We have a free guide on how to set and align goals effectively. Click here to download the PDF.
Based on the intent, scope and impact, you may find three types of performance goals for your fast growing organization:
Role specific goals for managing employee performance talk about major goals that align with the responsibilities mentioned in the job description. When you onboard any employee, you set a job description for the role you seek to get them for. The goals highlighted in this job description are primarily the role specific goals.
For instance, if you hire someone in the marketing team, the role would be to ensure better product reach and brand awareness. Essentially, this will become a goal, against which performance will be measured and improved, i.e. managed.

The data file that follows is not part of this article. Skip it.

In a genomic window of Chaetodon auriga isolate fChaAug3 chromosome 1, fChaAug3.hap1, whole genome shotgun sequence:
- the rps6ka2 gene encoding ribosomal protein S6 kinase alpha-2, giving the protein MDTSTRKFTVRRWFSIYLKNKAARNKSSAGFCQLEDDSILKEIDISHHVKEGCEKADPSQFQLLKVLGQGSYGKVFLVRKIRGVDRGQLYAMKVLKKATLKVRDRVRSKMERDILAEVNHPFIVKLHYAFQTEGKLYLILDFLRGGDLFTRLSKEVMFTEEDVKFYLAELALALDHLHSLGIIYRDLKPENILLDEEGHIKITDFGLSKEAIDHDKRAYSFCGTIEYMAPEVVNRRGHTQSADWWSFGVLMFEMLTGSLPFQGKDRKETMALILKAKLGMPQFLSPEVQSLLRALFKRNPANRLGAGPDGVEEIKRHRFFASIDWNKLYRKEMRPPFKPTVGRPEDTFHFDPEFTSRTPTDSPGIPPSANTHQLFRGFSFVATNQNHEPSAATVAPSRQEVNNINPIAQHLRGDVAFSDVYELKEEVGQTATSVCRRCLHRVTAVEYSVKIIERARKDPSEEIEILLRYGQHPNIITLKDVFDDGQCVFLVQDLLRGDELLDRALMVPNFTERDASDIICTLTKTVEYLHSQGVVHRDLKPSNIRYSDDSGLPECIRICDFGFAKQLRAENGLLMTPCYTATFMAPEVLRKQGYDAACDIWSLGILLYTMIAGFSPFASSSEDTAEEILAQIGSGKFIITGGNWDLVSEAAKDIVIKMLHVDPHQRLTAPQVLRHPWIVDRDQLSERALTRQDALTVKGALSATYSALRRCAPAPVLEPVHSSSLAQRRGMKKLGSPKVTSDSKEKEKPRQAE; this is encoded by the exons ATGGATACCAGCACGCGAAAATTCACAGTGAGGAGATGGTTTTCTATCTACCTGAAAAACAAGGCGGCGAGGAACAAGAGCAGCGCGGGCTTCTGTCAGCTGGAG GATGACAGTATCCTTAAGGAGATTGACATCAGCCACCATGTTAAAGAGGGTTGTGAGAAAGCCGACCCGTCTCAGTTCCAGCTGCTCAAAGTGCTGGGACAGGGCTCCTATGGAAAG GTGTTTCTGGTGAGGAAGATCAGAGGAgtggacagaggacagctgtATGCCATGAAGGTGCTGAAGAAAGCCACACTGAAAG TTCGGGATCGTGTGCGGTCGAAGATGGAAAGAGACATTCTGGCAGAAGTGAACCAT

The second type of goals which can help manage and monitor performance revolve around project goals. These goals are more specific in nature and are generally time bound.
They are meant to be achieved in a particular time frame (the time of the project) and change once the project is over. Managing employee performance here depends on how well and to what level these goals have been achieved.
The final type of goals for managing employee performance talk about behavioral goals. If you take a close look, you will realize that the first two types essentially talk about what has to be achieved.
This third type talks more about the behaviors and patterns that must be achieved while achieving the above two types of goals. Behavioral goals mostly have a longer life than role based and project goals.
Once you understand the type of goals and have a broad agreement on different aspects of the same, you should focus your energy towards actually setting the goals. Goal setting should generally be a collaborative and collective process where managers, leaders and employees all should have a voice.